A boy in bed struggling to sleep as lightning comes from his body

How Sleep Can Impact Seizures

We have all heard how getting enough sleep is a crucial aspect of overall health. Getting the proper amount of sleep each night is important not only for your physical health but also for your mental health. Have you ever woken up on the "wrong side of the bed?" Lack of sleep probably had something to do with your bad attitude. 

Sleep deprivation and seizure symptoms

However, for individuals with epilepsy, like my son who is also non-verbal, the relationship between sleep cycles and seizures can make getting enough sleep and quality of sleep much more challenging. 

I noticed early on in Michael's epilepsy diagnosis that understanding sleep quality and cycles was essential for managing his seizures and improving his quality of life.

Seizures when waking from sleep

A trend began to evolve where seizures were happening upon waking from sleep. We began to have conversations with his neurologist about this pattern. We were educated about the cycles of sleep and the fact that research has shown that disruptions in the normal sleep cycle can potentially trigger seizures in individuals with epilepsy.

Why lack of sleep can be a trigger

The reasons behind this connection are multifaceted and not fully understood. However, some key factors contribute to the increased susceptibility to seizures during specific sleep stages:

  • Sleep deprivation: Irregular sleep patterns or inadequate sleep duration can lower the seizure threshold, making individuals more vulnerable to seizure activity. Sleep deprivation disrupts the balance of neurotransmitters and increases neuronal excitability, paving the way for seizure events.1
  • Circadian rhythms: The body's internal clock, or circadian rhythms, regulates various physiological processes, including the sleep-wake cycle. Disturbances in circadian rhythms can impact seizure susceptibility, with some individuals experiencing a higher likelihood of seizures during specific times of the day or night.2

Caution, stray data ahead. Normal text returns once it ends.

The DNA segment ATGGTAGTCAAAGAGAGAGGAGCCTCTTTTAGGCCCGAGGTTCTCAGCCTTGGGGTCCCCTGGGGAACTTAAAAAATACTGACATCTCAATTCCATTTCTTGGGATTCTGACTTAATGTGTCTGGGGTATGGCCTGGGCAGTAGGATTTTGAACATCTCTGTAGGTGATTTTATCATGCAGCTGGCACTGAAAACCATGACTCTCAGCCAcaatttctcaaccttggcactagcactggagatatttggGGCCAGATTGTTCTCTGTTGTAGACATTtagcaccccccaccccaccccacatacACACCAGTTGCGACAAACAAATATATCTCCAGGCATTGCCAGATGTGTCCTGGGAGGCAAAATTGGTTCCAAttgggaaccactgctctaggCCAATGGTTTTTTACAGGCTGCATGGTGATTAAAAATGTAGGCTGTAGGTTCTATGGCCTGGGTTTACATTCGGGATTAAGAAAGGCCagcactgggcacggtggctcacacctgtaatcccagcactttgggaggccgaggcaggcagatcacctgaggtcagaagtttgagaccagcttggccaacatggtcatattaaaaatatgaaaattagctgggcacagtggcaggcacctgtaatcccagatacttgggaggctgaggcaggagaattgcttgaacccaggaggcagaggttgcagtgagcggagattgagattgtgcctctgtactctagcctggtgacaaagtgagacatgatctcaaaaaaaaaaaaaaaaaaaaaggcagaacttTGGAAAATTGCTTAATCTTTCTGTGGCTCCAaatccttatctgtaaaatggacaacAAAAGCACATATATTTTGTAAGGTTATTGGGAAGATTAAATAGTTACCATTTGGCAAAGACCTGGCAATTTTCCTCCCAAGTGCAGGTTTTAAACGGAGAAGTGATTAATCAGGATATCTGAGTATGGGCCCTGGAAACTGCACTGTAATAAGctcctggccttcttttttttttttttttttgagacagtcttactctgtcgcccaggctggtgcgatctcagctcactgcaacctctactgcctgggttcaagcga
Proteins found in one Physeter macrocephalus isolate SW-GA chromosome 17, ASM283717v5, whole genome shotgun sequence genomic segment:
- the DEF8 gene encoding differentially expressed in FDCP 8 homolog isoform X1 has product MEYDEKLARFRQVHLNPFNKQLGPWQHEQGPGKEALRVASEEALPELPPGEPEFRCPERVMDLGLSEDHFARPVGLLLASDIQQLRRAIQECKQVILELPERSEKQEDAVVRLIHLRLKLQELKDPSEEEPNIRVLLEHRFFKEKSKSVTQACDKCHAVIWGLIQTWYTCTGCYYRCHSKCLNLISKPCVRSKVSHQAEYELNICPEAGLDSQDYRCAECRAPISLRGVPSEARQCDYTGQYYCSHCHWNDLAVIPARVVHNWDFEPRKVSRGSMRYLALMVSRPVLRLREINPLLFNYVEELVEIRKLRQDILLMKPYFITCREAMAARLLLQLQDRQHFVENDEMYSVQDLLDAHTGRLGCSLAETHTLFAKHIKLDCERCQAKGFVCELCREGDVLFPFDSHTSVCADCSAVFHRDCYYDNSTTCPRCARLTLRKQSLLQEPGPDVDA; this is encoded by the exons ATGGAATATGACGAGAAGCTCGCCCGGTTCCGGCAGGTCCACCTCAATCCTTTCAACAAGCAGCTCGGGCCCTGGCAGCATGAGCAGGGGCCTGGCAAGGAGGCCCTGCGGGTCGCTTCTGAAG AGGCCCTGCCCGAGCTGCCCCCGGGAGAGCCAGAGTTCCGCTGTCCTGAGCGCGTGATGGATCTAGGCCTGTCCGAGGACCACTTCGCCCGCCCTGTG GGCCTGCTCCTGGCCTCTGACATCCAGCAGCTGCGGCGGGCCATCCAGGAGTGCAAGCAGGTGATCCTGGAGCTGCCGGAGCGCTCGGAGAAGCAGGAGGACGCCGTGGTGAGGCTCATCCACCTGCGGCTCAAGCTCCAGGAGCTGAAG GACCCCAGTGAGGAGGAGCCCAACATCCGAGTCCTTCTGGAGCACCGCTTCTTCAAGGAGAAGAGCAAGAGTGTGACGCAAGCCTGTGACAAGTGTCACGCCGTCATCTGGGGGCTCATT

• REM sleep and seizures: Some studies suggest a potential association between REM sleep and an increased risk of seizures. The reasons for this link are still under investigation, but it is hypothesized that changes in neurotransmitter release and brain activity during REM sleep may contribute to seizure occurrence.3

Avoiding sleep deprivation by improving his sleep routine

We made some adjustments to our son's sleep routine to help remove some of the potential stressors that could be contributing to his increased seizures while waking from sleep. We found that following these guidelines helps to decrease our son's seizures from sleep disturbances.

  1. Maintaining a regular sleep routine helps stabilize circadian rhythms, reducing the risk of seizure triggers associated with irregular sleep patterns. We noticed that when we allowed Michael to fall asleep and wake on his own, rather than wake him up, he would have less seizure activity.
  2. Creating an environment that promotes healthy sleeping can improve the overall quality of sleep and minimize disruptions. We accomplished this by dimming the lights and closing the drapes to make the room dark if Michael was napping during the day. We also found that playing white noise on the television helped to calm him and allow him to fall asleep and stay asleep for the proper amount of time.
  3. Michael follows a strict medication schedule and if we forget to administer his seizure medications on time, this is quickly evident. We have learned to set alarms on our cell phones to make sure we remember the medication schedule.

Better sleep, less seizure symptoms

As Michael has grown older, we find that he can recognize when he is tired and fall asleep easier. Quality sleep has impacted his quality of life and decreased his seizures.

This article represents the opinions, thoughts, and experiences of the author; none of this content has been paid for by any advertiser. The EpilepsyDisease.com team does not recommend or endorse any products or treatments discussed herein. Learn more about how we maintain editorial integrity here.

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